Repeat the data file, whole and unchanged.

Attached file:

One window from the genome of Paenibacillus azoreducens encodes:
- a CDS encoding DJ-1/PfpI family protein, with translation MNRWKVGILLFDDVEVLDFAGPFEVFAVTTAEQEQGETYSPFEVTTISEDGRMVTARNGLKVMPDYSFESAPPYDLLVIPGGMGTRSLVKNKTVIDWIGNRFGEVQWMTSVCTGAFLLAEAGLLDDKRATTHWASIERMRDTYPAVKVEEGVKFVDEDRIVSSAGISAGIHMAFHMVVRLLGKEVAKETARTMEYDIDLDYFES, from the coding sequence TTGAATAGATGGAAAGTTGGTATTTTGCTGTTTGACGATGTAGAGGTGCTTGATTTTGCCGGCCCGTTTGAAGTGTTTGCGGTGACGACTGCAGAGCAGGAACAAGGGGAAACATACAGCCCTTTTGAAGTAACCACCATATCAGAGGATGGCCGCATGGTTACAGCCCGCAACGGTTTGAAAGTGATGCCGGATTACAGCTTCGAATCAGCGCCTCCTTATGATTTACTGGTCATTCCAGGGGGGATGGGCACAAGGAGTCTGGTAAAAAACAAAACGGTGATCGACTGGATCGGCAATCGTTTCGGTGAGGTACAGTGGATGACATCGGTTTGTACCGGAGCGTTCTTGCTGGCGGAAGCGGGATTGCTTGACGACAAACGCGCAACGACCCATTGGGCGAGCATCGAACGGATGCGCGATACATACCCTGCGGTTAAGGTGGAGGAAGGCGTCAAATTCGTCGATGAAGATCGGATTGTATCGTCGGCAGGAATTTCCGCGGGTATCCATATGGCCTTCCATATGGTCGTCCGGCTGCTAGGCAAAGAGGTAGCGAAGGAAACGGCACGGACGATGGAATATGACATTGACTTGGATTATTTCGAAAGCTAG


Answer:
One window from the genome of Paenibacillus azoreducens encodes:
- a CDS encoding DJ-1/PfpI family protein, with translation MNRWKVGILLFDDVEVLDFAGPFEVFAVTTAEQEQGETYSPFEVTTISEDGRMVTARNGLKVMPDYSFESAPPYDLLVIPGGMGTRSLVKNKTVIDWIGNRFGEVQWMTSVCTGAFLLAEAGLLDDKRATTHWASIERMRDTYPAVKVEEGVKFVDEDRIVSSAGISAGIHMAFHMVVRLLGKEVAKETARTMEYDIDLDYFES, from the coding sequence TTGAATAGATGGAAAGTTGGTATTTTGCTGTTTGACGATGTAGAGGTGCTTGATTTTGCCGGCCCGTTTGAAGTGTTTGCGGTGACGACTGCAGAGCAGGAACAAGGGGAAACATACAGCCCTTTTGAAGTAACCACCATATCAGAGGATGGCCGCATGGTTACAGCCCGCAACGGTTTGAAAGTGATGCCGGATTACAGCTTCGAATCAGCGCCTCCTTATGATTTACTGGTCATTCCAGGGGGGATGGGCACAAGGAGTCTGGTAAAAAACAAAACGGTGATCGACTGGATCGGCAATCGTTTCGGTGAGGTACAGTGGATGACATCGGTTTGTACCGGAGCGTTCTTGCTGGCGGAAGCGGGATTGCTTGACGACAAACGCGCAACGACCCATTGGGCGAGCATCGAACGGATGCGCGATACATACCCTGCGGTTAAGGTGGAGGAAGGCGTCAAATTCGTCGATGAAGATCGGATTGTATCGTCGGCAGGAATTTCCGCGGGTATCCATATGGCCTTCCATATGGTCGTCCGGCTGCTAGGCAAAGAGGTAGCGAAGGAAACGGCACGGACGATGGAATATGACATTGACTTGGATTATTTCGAAAGCTAG